It frequently happens that the person contemplating building and thus financially situated, finds that the cost of the plans and specifications of such a cottage as he needs and can afford to construct cuts considerable of a hole in his building capital...The alternative which presents itself and which is frequently adopted, is to either draw plans himself or accept the plans of a carpenter or builder...In either case, he usually finds that he has builded (sic) for himself a house wherein there has been much waste of material, no economy of space, imperfect arrangement and many omissions, making the house which ought to be a “thing of beauty and a joy forever,” an eyesore and an architectural abnormality.[78]

Pelton’s “Cheap Dwellings” series represented the first and only known instance in which a California architect published free plans for workers’ dwellings in a daily newspaper. The closest national precedent to Pelton’s work was a series of plans published in Scientific American’s Architects and Builder’s Edition. Like Pelton’s work in the Bulletin, the plans published in the Scientific American featured the information one would need to construct the dwelling: plans, elevations, sections, specifications and estimates.

Between April 1880 and November 1883, the Bulletin featured one of Pelton’s cottage designs on the front page of the Saturday edition every two or three months. Each of Pelton’s installments were preceded by the editor’s “Introdution.” In the Introduction the editor introduced the current month’s design, quoted positive reaction to previous installments and listed locations of places where cottages based on Pelton’s plans were under construction. The “Introduction” was followed by “The Architect’s Explanatory Letter.” In this section, Pelton described his design, his motivations for producing the particular design, architectural theory, the proper use of ornament and other relevant issues. Pelton also discussed more prosaic topics such as site selection, how to dig a latrine and how to efficiently arrange furniture in a small house. Following the text were the actual plans and specifications. Pelton made them as detailed as possible to facilitate their interpretation by any “competent builder” or homeowner. Pelton maintained that enough information was included so that virtually anybody could build a “Cheap Dwelling” without working drawings prepared by an architect. The editor of the Bulletin agreed and in 1880 he wrote:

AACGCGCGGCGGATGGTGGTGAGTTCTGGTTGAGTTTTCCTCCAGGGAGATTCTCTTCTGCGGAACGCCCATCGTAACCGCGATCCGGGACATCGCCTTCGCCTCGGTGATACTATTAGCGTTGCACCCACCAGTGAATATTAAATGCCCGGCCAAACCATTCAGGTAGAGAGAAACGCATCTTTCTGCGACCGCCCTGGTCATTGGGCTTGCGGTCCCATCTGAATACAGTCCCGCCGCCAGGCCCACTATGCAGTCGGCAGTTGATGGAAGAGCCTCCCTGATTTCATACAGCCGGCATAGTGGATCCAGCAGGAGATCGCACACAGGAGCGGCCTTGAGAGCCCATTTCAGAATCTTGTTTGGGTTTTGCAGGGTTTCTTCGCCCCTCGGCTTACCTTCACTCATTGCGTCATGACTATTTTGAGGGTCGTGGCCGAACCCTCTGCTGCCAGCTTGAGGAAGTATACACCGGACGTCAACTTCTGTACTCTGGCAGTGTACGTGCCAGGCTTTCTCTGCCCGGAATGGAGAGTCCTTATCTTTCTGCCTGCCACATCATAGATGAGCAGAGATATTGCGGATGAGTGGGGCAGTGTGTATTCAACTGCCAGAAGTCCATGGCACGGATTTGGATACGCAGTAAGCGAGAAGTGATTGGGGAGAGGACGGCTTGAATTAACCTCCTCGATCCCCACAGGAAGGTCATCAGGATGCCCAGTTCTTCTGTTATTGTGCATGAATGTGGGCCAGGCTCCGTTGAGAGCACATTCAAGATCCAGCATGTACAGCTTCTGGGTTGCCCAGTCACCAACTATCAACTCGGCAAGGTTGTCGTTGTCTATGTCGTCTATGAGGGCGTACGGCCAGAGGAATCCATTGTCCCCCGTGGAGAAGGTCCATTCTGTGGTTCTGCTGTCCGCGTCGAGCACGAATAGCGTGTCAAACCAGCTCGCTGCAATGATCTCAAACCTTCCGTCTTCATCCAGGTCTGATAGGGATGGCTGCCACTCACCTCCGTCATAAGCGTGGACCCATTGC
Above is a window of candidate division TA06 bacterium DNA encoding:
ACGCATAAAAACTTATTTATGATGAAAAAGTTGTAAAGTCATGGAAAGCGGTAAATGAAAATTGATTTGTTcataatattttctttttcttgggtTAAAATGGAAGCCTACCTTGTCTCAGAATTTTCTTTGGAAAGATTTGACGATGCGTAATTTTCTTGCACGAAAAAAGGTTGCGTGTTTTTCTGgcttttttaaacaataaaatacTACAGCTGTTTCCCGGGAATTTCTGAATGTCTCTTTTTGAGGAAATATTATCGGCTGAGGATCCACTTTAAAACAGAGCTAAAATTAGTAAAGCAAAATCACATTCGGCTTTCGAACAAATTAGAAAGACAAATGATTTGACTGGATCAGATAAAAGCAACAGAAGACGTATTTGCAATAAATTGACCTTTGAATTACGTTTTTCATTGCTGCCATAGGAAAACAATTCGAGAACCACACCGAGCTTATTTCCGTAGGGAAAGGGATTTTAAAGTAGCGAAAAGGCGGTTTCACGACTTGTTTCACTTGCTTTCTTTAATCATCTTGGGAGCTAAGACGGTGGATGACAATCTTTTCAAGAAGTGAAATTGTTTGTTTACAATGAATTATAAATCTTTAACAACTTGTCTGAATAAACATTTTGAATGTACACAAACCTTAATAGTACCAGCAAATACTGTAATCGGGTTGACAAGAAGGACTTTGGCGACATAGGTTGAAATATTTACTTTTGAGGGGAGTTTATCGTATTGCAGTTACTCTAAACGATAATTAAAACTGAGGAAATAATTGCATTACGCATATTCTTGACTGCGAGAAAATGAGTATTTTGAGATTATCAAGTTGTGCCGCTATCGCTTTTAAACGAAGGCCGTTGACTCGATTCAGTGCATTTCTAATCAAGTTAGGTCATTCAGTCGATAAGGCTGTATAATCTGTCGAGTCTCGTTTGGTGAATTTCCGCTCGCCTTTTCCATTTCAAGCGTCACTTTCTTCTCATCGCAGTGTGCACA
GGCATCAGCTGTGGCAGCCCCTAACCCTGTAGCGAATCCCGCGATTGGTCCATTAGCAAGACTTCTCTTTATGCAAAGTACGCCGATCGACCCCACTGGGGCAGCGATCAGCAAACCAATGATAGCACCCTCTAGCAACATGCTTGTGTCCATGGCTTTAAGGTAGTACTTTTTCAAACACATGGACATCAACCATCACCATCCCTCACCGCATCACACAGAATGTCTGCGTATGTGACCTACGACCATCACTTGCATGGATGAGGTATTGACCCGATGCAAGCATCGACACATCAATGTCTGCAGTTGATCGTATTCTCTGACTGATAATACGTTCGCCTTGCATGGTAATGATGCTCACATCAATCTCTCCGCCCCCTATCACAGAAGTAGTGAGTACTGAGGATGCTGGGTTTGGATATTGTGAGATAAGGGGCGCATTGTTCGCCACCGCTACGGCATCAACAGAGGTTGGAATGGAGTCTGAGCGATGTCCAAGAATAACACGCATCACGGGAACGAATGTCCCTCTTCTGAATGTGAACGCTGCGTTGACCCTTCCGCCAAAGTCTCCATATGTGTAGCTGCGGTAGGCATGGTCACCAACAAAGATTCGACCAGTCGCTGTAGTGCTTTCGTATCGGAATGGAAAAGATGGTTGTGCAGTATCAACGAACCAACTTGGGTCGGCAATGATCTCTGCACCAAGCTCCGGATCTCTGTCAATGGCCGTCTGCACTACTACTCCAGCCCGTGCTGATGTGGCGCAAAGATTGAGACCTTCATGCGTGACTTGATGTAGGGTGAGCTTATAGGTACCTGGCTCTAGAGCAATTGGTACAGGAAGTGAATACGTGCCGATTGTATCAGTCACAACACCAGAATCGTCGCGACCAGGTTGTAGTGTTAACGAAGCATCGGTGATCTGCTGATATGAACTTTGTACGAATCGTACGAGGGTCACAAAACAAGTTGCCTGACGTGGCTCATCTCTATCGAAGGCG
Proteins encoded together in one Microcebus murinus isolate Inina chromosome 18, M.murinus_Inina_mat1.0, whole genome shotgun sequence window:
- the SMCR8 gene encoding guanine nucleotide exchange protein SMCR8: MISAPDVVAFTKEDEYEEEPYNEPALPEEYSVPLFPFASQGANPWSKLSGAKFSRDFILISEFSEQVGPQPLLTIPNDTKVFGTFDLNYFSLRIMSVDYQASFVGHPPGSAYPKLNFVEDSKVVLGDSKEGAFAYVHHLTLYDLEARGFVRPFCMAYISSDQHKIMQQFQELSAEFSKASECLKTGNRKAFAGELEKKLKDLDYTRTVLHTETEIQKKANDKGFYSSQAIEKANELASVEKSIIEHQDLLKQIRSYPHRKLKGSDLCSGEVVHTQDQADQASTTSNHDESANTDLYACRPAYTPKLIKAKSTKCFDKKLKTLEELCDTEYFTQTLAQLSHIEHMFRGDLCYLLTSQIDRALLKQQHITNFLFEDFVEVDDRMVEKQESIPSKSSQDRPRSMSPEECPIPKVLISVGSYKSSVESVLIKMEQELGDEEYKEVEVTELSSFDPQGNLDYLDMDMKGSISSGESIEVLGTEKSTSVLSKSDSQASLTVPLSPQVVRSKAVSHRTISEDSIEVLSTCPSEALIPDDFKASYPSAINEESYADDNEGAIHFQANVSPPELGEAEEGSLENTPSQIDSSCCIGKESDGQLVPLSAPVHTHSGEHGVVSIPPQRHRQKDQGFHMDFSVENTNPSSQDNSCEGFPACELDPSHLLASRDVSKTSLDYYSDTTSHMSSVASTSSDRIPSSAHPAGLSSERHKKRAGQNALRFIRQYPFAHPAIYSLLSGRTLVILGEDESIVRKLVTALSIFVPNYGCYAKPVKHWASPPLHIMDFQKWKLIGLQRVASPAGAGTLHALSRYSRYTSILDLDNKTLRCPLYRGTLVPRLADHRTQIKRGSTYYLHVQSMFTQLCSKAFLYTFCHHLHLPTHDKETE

The plans and specifications and statement of materials are so intelligently drawn that the inexperienced in such matters can easily understand them, and they are so complete that the person contemplating knows beforehand just what is needed in the way of materials, labor and expense.[79]